eSIM: Permanently Installed SIM Instead Of An Exchangeable Card

eSIM: Permanently Installed SIM Instead Of An Exchangeable Card

The eSIM (“embedded SIM”) is a firmly integrated chip and can be set to different mobile phone providers via a radio signal. But how exactly does the eSIM work, and what does it mean for the end user? The eSIM (“embedded SIM”) is a SIM card that is permanently installed in the device and can be programmed from the outside, the hardware of which cannot be replaced. It is around six by five millimeters and one millimeter thick, significantly smaller than a nano-SIM. The permanently integrated SIM card can be reprogrammed using the software.

This allows users to switch carriers and activate or connect new devices without swapping the SIM card in their phone, tablet, smartwatch, and other devices. When concluding a new contract or purchasing a prepaid card, the customer receives an additional QR code, scanned with the smartphone, and the usual PIN and PUK numbers for unlocking the SIM card. The network operator gets data onto the card firmly integrated into the device. The card data can be transferred from the cell phone to other devices via Bluetooth, such as connecting smartwatches or fitness bracelets to the cell phone network.

After the end of the contract, the information on the eSIM will be deleted or rewritten by the agreed conditions. Depending on the device model, several eSIM profiles can be saved in parallel and used alternately – for example, if you have mobile phone contracts from different countries and want to use them, depending on where you are. Telekom and Vodafone first offered the eSIM for the Apple and Samsung Galaxy Watch. o2 followed later. In addition, there is a special version of the eSIM for various iPad models from Apple, which comes with fixed providers and tariffs that the customer cannot change. At the same time, these tablets also offer a slot for a conventional nano-SIM.

Network Operators Are Offering The First eSIM Tariffs

Originally designed for M2M applications (machine-to-machine), the eSIM has long been used in navigation devices and e-book readers, for example, in some Kindle models. However, the number of eSIM devices on offer has been limited in the mobile communications sector. Vodafone started marketing the UMTS version of the Samsung Gear S2 smartwatch in March 2016, followed a few weeks later by the o2. However, the devices were hardly available in practice.

Besides the Apple SIM in the iPads, eSIMs for private customers started with the Apple Watch Series 3 and the Samsung Galaxy Watch. Customers can add the integrated SIM card to their existing mobile phone contract like a normal MultiSIM. Depending on the tariff, these costs are between 0 and 29.95 euros per month with Telekom and between 5 and 10 euros per month with Vodafone. In the following, you will learn more about the predecessor Apple SIM, the advantages and disadvantages of the eSIM, and what plans there are for the integrated SIM card.

The Apple SIM As The Forerunner Of The eSIM

The basic idea of ​​the programmable SIM card is not new. Apple launched the Apple SIM back in 2014, which made it possible to select data plans from local mobile phone providers directly on the iPad. According to the manufacturer, the Apple SIM can be used in more than 90 countries and can be switched to different providers via radio signal. Only some Apple tablets have the Apple SIM on board as an eSIM. Depending on the model, the module is supplied as a conventional nano-SIM, while the current iPad Pro versions are equipped with the permanently installed operator card.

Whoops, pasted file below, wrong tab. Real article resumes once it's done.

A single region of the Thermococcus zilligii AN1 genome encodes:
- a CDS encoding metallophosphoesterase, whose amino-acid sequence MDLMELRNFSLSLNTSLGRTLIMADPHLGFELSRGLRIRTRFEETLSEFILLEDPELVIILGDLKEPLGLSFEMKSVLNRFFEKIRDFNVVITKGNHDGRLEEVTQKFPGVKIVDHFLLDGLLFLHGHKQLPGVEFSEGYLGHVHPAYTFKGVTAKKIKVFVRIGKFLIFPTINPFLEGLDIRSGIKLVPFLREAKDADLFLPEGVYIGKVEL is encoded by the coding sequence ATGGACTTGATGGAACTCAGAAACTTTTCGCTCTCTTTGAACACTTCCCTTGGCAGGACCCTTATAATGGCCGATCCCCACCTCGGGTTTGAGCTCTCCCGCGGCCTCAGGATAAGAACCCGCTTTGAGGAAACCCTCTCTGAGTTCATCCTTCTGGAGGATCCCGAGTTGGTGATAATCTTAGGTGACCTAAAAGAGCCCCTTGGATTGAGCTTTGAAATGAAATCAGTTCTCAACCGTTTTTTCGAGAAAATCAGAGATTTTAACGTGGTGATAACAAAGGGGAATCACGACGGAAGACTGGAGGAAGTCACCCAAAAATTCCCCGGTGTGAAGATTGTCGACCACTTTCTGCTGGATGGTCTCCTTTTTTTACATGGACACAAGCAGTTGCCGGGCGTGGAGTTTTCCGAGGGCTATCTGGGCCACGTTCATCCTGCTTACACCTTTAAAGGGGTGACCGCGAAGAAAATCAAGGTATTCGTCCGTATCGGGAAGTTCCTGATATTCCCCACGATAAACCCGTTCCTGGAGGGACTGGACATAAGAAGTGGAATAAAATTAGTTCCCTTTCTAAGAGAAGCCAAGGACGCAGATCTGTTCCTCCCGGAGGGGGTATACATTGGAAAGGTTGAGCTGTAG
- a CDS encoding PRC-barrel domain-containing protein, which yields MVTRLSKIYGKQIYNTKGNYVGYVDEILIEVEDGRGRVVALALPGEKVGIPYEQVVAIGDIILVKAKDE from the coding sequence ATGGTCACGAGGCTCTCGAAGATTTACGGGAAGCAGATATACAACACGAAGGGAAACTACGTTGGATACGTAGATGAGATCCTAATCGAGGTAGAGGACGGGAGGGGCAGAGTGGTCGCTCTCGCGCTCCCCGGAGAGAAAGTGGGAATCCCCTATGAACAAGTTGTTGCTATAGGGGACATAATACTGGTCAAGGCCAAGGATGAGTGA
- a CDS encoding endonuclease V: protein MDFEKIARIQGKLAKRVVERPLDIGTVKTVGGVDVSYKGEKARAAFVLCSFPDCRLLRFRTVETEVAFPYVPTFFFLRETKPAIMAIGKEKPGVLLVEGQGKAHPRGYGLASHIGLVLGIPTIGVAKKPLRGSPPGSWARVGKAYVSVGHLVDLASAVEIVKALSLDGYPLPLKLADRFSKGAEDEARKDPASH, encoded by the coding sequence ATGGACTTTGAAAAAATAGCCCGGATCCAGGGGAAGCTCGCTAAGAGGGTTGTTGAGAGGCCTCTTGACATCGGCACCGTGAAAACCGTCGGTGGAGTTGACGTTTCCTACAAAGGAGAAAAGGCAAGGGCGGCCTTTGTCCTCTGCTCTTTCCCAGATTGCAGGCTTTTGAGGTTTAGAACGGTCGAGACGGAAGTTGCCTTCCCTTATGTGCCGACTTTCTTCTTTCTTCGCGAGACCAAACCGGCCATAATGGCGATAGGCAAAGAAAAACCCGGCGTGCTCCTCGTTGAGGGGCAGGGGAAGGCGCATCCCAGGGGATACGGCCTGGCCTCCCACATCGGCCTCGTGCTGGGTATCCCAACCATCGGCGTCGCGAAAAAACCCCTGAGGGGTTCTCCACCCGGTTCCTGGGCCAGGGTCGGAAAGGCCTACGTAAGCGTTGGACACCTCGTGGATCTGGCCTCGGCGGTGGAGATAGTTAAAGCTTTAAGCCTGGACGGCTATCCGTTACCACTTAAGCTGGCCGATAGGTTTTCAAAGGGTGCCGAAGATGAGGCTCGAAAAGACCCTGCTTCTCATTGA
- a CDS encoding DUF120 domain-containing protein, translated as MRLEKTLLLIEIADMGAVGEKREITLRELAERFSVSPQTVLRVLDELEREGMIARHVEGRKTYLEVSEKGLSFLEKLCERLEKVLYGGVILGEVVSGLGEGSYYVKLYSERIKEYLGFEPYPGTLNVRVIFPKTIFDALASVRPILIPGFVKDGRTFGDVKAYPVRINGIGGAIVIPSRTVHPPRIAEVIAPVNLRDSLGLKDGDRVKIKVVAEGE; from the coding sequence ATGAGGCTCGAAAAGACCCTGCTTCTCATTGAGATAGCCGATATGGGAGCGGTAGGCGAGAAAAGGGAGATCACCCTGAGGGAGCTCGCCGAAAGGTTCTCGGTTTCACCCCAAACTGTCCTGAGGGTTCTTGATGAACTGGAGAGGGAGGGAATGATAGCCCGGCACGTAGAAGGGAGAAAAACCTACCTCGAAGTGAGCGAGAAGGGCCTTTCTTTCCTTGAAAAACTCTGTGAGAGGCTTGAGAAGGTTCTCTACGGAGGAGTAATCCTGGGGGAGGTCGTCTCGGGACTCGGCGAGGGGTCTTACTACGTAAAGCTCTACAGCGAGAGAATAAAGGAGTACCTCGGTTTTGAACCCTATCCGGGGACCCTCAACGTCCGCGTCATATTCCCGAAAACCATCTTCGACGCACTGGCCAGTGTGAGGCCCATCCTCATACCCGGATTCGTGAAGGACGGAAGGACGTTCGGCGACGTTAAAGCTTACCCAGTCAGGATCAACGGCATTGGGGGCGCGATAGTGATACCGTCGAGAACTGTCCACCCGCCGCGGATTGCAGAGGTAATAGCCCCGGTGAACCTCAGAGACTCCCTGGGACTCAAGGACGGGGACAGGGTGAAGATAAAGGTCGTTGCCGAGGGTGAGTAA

eSIM Offers Advantages For Users And Manufacturers

The major network operators and smartphone manufacturers are extremely optimistic about the new technology. There are advantages and disadvantages for the user in equal measure. On the one hand, it is advantageous to save multiple profiles to switch providers on the fly. On the other hand, reading in and activating a new eSIM profile requires an online connection, which may lead to restrictions when traveling: Is there a hotspot on the plane to activate the eSIM? Is public WLAN access at the airport secure so sensitive data can be transmitted without hesitation? In turn, users no longer have to deal with multiple “hardware SIM cards” that can quickly be lost. 

In addition, when buying a new mobile phone, customers no longer have to pay attention to compatible SIM formats or even process the old card with the SIM card punch. The integrated card offers numerous advantages for manufacturers, especially when designing new models. Since the eSIM is significantly smaller than traditional SIM cards, smaller, lighter devices can be designed. In addition, the eSIM is less sensitive to shocks and temperature fluctuations. Because an opening for the slot is no longer necessary, it is also easier to construct dust-resistant and waterproof devices.

Outlook: The Future Of The eSIM

Problems are expected, especially in the transitional period, as only a few providers and discounters support the new technology alongside the network operators. Even when traveling abroad, the provider you are considering for a local prepaid card does not yet offer the eSIM. However, there are now numerous smartphones that can also accommodate a conventional nano-SIM in addition to the integrated operator card.

Also Read: API Gateways: What They Are, What They Are For And Examples

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